Insight & Analysis

Press release: Rate hikes and Libor transition: short-term distortions to commercial loan pricing

Published: Feb 2022

9th February 2022 – The combination of expected interest-rate hikes and the ongoing transition away from Libor pricing could create anomalies in commercial loan pricing in 2022.

Newspaper press release

The U.S. Federal Reserve said it is likely to increase interest rates in March, and market observers are expecting as many as five or more rate hikes in coming months. Those rate increases would arrive as banks and borrowers are working to transition the commercial loan business away from Libor to SOFR and other pricing benchmarks.

“Navigating the SOFR transition adds an additional wrinkle when compared to previous periods of Fed action, since banks are still working through SOFR pricing and questions exist on how SOFR will react to these potential rate hikes,” says Erik Wnuck, Director at Coalition Greenwich. “This uncertainty creates the possibility of near-term pricing anomalies and inconsistencies.”

When it comes to newly issued loans, Libor was scheduled for termination at the end of 2021 but was extended to June 2023 for certain U.S.-dollar loans. While the transition to Libor for new originations should be wrapped up in the first half of this year, market participants still have to work through the huge inventory of outstanding loans priced in Libor. New Libor transactions were still making up 40% of deal flow in December 2021.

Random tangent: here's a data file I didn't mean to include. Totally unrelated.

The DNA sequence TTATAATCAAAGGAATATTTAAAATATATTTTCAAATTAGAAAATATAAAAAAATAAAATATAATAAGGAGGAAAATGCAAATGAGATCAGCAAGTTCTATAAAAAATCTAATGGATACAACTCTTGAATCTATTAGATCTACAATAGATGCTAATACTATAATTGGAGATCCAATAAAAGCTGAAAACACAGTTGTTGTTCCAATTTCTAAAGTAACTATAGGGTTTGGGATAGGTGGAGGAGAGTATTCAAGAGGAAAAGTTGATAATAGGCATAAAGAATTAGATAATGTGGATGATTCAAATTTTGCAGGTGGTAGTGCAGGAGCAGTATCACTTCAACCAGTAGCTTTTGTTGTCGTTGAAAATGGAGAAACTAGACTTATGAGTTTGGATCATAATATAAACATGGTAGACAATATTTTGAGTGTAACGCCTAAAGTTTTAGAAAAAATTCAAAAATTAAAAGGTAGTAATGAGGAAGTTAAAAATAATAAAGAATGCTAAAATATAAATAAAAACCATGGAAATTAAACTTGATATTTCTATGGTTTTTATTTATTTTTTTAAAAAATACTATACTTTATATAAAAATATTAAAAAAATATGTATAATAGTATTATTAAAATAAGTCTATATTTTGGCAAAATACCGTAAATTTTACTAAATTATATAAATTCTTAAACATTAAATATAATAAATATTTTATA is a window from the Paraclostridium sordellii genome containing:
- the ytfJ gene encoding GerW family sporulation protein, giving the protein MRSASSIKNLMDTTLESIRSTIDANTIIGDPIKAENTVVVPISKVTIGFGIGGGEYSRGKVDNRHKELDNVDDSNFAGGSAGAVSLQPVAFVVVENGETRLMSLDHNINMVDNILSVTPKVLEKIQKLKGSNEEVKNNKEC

Data from Greenwich Commercial Lending Market Insight shows that recent SOFR-based transactions are carrying a premium over similar Libor-based originations. Although that premium is reduced from the 25 basis points observed in September, it still stands at a meaningful 12 bps.

“The bottom line is that market pricing is entering a period of uncertainty given this combination of potential rate rises, the transition away from Libor to alternate base rates and lingering macroeconomic questions around supply chain issues and inflation, says Erik Wnuck. “Lenders will need to navigate the tradeoffs of competitively pricing to maintain growth expectations against the potential of unsound pricing decisions based on market fundamentals.”

The Q1 2022 edition of the Greenwich Commercial Lending Market Insight examines the impact and status of Libor transition. It also analyses a significant pickup in credit quality for both C&I and CRE borrowers in 2021 and positive signs for loan growth and line utilization.

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